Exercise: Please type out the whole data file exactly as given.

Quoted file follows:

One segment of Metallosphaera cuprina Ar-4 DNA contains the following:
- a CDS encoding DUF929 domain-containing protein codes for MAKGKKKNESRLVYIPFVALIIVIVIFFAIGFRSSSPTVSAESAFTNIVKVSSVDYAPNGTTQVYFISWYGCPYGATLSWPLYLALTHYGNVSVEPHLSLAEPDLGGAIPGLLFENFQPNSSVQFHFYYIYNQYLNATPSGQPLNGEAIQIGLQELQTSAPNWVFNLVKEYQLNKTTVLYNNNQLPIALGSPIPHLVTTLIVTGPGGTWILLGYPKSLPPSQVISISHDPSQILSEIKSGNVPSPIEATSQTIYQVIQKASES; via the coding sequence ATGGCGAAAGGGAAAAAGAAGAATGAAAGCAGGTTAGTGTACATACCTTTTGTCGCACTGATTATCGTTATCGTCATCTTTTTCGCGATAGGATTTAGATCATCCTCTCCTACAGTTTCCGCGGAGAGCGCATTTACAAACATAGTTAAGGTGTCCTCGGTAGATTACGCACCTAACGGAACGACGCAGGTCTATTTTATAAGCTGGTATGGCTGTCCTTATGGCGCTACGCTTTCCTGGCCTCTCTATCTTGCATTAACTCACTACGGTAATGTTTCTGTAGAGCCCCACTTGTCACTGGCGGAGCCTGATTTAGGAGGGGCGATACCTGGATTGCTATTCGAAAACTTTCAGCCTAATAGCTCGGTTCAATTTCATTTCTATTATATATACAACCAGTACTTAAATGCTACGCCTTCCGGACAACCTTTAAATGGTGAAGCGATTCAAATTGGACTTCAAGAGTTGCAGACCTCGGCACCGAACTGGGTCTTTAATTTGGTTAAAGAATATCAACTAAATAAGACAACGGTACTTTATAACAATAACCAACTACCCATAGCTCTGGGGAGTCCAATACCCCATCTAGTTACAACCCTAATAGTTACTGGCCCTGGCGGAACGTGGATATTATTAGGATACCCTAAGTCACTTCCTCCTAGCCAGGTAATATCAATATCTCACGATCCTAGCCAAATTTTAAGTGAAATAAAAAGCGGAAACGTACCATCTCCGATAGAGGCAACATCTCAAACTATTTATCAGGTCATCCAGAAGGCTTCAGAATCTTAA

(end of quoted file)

One segment of Metallosphaera cuprina Ar-4 DNA contains the following:
- a CDS encoding DUF929 domain-containing protein codes for MAKGKKKNESRLVYIPFVALIIVIVIFFAIGFRSSSPTVSAESAFTNIVKVSSVDYAPNGTTQVYFISWYGCPYGATLSWPLYLALTHYGNVSVEPHLSLAEPDLGGAIPGLLFENFQPNSSVQFHFYYIYNQYLNATPSGQPLNGEAIQIGLQELQTSAPNWVFNLVKEYQLNKTTVLYNNNQLPIALGSPIPHLVTTLIVTGPGGTWILLGYPKSLPPSQVISISHDPSQILSEIKSGNVPSPIEATSQTIYQVIQKASES; via the coding sequence ATGGCGAAAGGGAAAAAGAAGAATGAAAGCAGGTTAGTGTACATACCTTTTGTCGCACTGATTATCGTTATCGTCATCTTTTTCGCGATAGGATTTAGATCATCCTCTCCTACAGTTTCCGCGGAGAGCGCATTTACAAACATAGTTAAGGTGTCCTCGGTAGATTACGCACCTAACGGAACGACGCAGGTCTATTTTATAAGCTGGTATGGCTGTCCTTATGGCGCTACGCTTTCCTGGCCTCTCTATCTTGCATTAACTCACTACGGTAATGTTTCTGTAGAGCCCCACTTGTCACTGGCGGAGCCTGATTTAGGAGGGGCGATACCTGGATTGCTATTCGAAAACTTTCAGCCTAATAGCTCGGTTCAATTTCATTTCTATTATATATACAACCAGTACTTAAATGCTACGCCTTCCGGACAACCTTTAAATGGTGAAGCGATTCAAATTGGACTTCAAGAGTTGCAGACCTCGGCACCGAACTGGGTCTTTAATTTGGTTAAAGAATATCAACTAAATAAGACAACGGTACTTTATAACAATAACCAACTACCCATAGCTCTGGGGAGTCCAATACCCCATCTAGTTACAACCCTAATAGTTACTGGCCCTGGCGGAACGTGGATATTATTAGGATACCCTAAGTCACTTCCTCCTAGCCAGGTAATATCAATATCTCACGATCCTAGCCAAATTTTAAGTGAAATAAAAAGCGGAAACGTACCATCTCCGATAGAGGCAACATCTCAAACTATTTATCAGGTCATCCAGAAGGCTTCAGAATCTTAA